A guy on a Nissan forum asked why he should keep his 2 piece drive shaft in his truck instead of changing over to a 1 piece version.

This was the answer I gave him:

The 2 piece drive shaft (DS) is meant to prevent the drive shaft from pulling out under extreme axle movement.

The front of the DS slips into the transmission.

The rear of the DS bolts to the rear axle.

As the suspension travels, a conventional 1 piece DS slips in and out of the "slip sleeve" (my term) at the transmission.

If the "slip sleeve" is short, there is not much room for the axle to move ...or it will fall out.

A 2 piece DS fixes the shaft at a central point, preventing the "slip sleeve" from coming out as the rear axle moves around.

Also, a 2 piece DS will absorb some of the vibrations when a DS is out of alignment (due to dirt or getting bent).

That's all I see, anyway. There could be other reasons.

OK, now that I've satisfied that person, I want to know the actual reason why automotive manufacturers elect to use a 2-piece drive shaft as opposed to the "less expensive to manufacture" 1-piece drive shaft.

Can anyone tell me this?

1 Piece versus 2 Piece Drive Shaft

6 Answers 6


I think it's more related to the angle of the driveshaft from the transmission to the differential. This way you could have more suspension travel without putting too much constraints on parts.

In fact, to answer your question, it may be related to the geometry of the truck/driveshaft that manufacturer will select one type over another one. If the truck is long, you don't want the drive shaft hanging under the truck which can be hit and break.

This is where I took my reference.

DriveShaft angle

Image source

  • That's kind of what I'm thinking, too, Gabriel. I found several questions about it on various forums. All I found get distracted into why the person is asking the question, then they spend their energy trying to solve the problem instead of answering the question.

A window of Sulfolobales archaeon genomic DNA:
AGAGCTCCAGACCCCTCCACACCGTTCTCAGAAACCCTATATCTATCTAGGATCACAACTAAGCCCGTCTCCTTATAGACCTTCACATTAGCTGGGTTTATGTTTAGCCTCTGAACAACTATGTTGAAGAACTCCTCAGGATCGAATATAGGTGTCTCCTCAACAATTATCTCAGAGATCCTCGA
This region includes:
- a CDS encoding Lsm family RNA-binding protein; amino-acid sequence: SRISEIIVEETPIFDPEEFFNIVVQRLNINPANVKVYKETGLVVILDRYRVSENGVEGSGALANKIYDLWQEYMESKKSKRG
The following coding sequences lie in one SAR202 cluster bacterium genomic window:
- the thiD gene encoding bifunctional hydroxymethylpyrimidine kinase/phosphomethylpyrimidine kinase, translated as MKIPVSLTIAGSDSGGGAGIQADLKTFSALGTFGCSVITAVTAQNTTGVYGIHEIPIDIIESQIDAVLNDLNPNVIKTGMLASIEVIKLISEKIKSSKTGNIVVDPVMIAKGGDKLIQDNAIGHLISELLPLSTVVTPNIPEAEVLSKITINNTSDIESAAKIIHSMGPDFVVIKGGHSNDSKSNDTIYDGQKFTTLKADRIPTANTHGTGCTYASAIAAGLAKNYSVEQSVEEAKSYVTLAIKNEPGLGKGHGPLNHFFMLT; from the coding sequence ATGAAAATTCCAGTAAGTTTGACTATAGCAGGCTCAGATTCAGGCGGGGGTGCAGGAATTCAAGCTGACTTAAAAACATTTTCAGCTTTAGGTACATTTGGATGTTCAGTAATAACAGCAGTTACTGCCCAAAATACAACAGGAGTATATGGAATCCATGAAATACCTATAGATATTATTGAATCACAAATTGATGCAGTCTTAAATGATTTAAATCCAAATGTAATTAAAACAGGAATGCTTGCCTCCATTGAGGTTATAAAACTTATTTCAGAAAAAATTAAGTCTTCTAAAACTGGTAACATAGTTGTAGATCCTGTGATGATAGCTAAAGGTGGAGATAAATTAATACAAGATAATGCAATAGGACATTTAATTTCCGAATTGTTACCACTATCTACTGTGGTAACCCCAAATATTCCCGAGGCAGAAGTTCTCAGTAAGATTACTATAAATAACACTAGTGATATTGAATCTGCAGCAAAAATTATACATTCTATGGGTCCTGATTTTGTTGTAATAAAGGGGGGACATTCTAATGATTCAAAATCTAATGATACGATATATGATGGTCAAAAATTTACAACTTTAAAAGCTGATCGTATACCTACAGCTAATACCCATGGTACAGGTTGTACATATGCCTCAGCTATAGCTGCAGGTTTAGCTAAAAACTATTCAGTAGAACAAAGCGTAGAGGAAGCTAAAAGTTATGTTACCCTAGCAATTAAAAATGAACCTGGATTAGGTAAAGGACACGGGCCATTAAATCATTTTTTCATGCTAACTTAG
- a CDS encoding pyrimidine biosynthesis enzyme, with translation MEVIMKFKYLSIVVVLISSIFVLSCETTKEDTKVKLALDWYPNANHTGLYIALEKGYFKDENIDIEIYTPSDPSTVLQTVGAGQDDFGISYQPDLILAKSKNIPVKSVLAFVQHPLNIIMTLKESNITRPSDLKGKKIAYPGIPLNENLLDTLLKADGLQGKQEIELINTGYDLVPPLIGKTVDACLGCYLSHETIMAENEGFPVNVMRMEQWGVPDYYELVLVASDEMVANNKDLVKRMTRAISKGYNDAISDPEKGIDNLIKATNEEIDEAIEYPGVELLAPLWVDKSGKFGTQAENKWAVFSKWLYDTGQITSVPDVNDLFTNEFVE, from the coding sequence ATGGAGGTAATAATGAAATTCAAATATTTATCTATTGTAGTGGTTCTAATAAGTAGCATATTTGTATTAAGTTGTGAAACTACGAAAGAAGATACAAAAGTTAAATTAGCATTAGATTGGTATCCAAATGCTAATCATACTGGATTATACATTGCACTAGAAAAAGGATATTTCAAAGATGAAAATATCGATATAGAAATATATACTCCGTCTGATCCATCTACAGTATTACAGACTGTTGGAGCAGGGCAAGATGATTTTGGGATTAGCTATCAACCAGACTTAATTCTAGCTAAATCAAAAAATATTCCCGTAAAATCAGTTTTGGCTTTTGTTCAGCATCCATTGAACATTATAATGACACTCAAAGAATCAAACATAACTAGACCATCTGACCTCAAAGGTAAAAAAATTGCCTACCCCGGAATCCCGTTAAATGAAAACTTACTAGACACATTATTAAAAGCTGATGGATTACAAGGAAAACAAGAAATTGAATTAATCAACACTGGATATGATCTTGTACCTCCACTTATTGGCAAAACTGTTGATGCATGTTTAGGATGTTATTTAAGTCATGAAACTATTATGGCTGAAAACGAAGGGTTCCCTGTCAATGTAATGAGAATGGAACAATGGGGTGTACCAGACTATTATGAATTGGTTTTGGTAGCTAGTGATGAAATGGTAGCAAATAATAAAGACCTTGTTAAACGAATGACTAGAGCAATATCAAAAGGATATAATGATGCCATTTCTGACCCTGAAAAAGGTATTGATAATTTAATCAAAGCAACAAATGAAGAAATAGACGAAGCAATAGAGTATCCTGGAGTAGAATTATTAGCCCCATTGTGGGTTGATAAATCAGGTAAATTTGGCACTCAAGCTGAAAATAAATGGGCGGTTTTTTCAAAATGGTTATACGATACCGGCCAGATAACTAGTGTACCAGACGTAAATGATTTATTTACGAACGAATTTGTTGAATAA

– jp2code
    Commented Aug 6, 2013 at 14:05
  • 4
    It's all about the working angles. They are designed to apply a small amount of stress which will cancel out minor driveline vibrations. If the angles are incorrect, there can be excessive vibrations and loss of power to the wheels. The two piece driveshaft keeps those working angles to less than 4 degrees, more than that will cause premature u-joint failure Commented Aug 6, 2013 at 14:55
  • Great answer! The wrong angles anywhere in your vehicle will wreck havoc on any bearings and sealing surfaces. Commented Aug 6, 2013 at 23:40
  • A long one piece DS has no more chance of getting hit than a one piece because the low point is at the rear axle pinion joint...
    – Ethereal
    Commented Jun 12, 2018 at 22:56

A two piece shaft is used to prevent the shaft from bending at high RPM. This is know as the whipping effect. As the shaft will not bend, therefore the transmission tunnel or floor above the shaft can be lower allowing more room for passengers or goods.


One piece designs necessitate a lighter material, such as aluminum, which requires a larger diameter shaft to achieve the same strength as the stock steel shafts. There are several issues with this approach:

  1. A larger clearance is required to accommodate the shaft and its harmonics,
  2. The shaft is more prone damage (due to angle and material),
  3. This shaft is NOT significantly cheaper to produce, and
  4. The critical speed limit is vastly reduced — most likely below what might seem reasonable for mass market (say 90mph for a 5" shaft diameter on an F150).

Making this same shaft out of steel for a street application would be too heavy overall, and would overly stress bearing, seals, etc.

Note: There are some benefits to one-piece aluminum, if doing so as an upgrade: lower maintenance due to fewer moving parts, and lighter weight (~50-65%); however, these are not necessarily appreciated as OEM.